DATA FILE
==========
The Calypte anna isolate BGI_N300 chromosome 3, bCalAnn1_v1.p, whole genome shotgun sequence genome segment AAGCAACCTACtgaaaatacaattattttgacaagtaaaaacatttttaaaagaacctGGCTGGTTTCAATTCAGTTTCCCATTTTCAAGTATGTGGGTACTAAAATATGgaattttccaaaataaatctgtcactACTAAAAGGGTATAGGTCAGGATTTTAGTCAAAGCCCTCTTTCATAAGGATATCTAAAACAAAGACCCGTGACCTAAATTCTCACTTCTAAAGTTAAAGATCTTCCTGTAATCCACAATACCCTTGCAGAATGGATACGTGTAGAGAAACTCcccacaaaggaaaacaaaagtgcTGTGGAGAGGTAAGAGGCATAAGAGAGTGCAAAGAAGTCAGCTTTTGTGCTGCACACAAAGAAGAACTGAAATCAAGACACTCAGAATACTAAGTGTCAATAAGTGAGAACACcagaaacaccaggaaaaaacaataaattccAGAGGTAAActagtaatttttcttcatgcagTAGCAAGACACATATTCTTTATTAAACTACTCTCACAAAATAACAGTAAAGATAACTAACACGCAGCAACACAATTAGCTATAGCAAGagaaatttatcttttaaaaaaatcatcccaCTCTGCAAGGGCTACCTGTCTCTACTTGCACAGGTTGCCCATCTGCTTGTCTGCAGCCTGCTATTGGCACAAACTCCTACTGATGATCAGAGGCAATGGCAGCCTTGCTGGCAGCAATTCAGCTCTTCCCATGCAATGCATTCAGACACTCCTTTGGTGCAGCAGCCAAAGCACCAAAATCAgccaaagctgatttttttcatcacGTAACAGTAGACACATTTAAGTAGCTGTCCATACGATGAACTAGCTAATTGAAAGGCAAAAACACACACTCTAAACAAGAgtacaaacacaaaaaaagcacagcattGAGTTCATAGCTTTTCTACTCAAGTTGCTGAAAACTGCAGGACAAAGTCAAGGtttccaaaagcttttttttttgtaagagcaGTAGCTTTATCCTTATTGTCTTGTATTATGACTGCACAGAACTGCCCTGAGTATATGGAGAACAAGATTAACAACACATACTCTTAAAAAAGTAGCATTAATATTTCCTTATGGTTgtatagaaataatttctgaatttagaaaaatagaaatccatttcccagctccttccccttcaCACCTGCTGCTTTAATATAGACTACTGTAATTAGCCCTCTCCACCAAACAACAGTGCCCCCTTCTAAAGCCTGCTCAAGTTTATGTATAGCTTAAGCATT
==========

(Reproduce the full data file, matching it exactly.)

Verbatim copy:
The Calypte anna isolate BGI_N300 chromosome 3, bCalAnn1_v1.p, whole genome shotgun sequence genome segment AAGCAACCTACtgaaaatacaattattttgacaagtaaaaacatttttaaaagaacctGGCTGGTTTCAATTCAGTTTCCCATTTTCAAGTATGTGGGTACTAAAATATGgaattttccaaaataaatctgtcactACTAAAAGGGTATAGGTCAGGATTTTAGTCAAAGCCCTCTTTCATAAGGATATCTAAAACAAAGACCCGTGACCTAAATTCTCACTTCTAAAGTTAAAGATCTTCCTGTAATCCACAATACCCTTGCAGAATGGATACGTGTAGAGAAACTCcccacaaaggaaaacaaaagtgcTGTGGAGAGGTAAGAGGCATAAGAGAGTGCAAAGAAGTCAGCTTTTGTGCTGCACACAAAGAAGAACTGAAATCAAGACACTCAGAATACTAAGTGTCAATAAGTGAGAACACcagaaacaccaggaaaaaacaataaattccAGAGGTAAActagtaatttttcttcatgcagTAGCAAGACACATATTCTTTATTAAACTACTCTCACAAAATAACAGTAAAGATAACTAACACGCAGCAACACAATTAGCTATAGCAAGagaaatttatcttttaaaaaaatcatcccaCTCTGCAAGGGCTACCTGTCTCTACTTGCACAGGTTGCCCATCTGCTTGTCTGCAGCCTGCTATTGGCACAAACTCCTACTGATGATCAGAGGCAATGGCAGCCTTGCTGGCAGCAATTCAGCTCTTCCCATGCAATGCATTCAGACACTCCTTTGGTGCAGCAGCCAAAGCACCAAAATCAgccaaagctgatttttttcatcacGTAACAGTAGACACATTTAAGTAGCTGTCCATACGATGAACTAGCTAATTGAAAGGCAAAAACACACACTCTAAACAAGAgtacaaacacaaaaaaagcacagcattGAGTTCATAGCTTTTCTACTCAAGTTGCTGAAAACTGCAGGACAAAGTCAAGGtttccaaaagcttttttttttgtaagagcaGTAGCTTTATCCTTATTGTCTTGTATTATGACTGCACAGAACTGCCCTGAGTATATGGAGAACAAGATTAACAACACATACTCTTAAAAAAGTAGCATTAATATTTCCTTATGGTTgtatagaaataatttctgaatttagaaaaatagaaatccatttcccagctccttccccttcaCACCTGCTGCTTTAATATAGACTACTGTAATTAGCCCTCTCCACCAAACAACAGTGCCCCCTTCTAAAGCCTGCTCAAGTTTATGTATAGCTTAAGCATT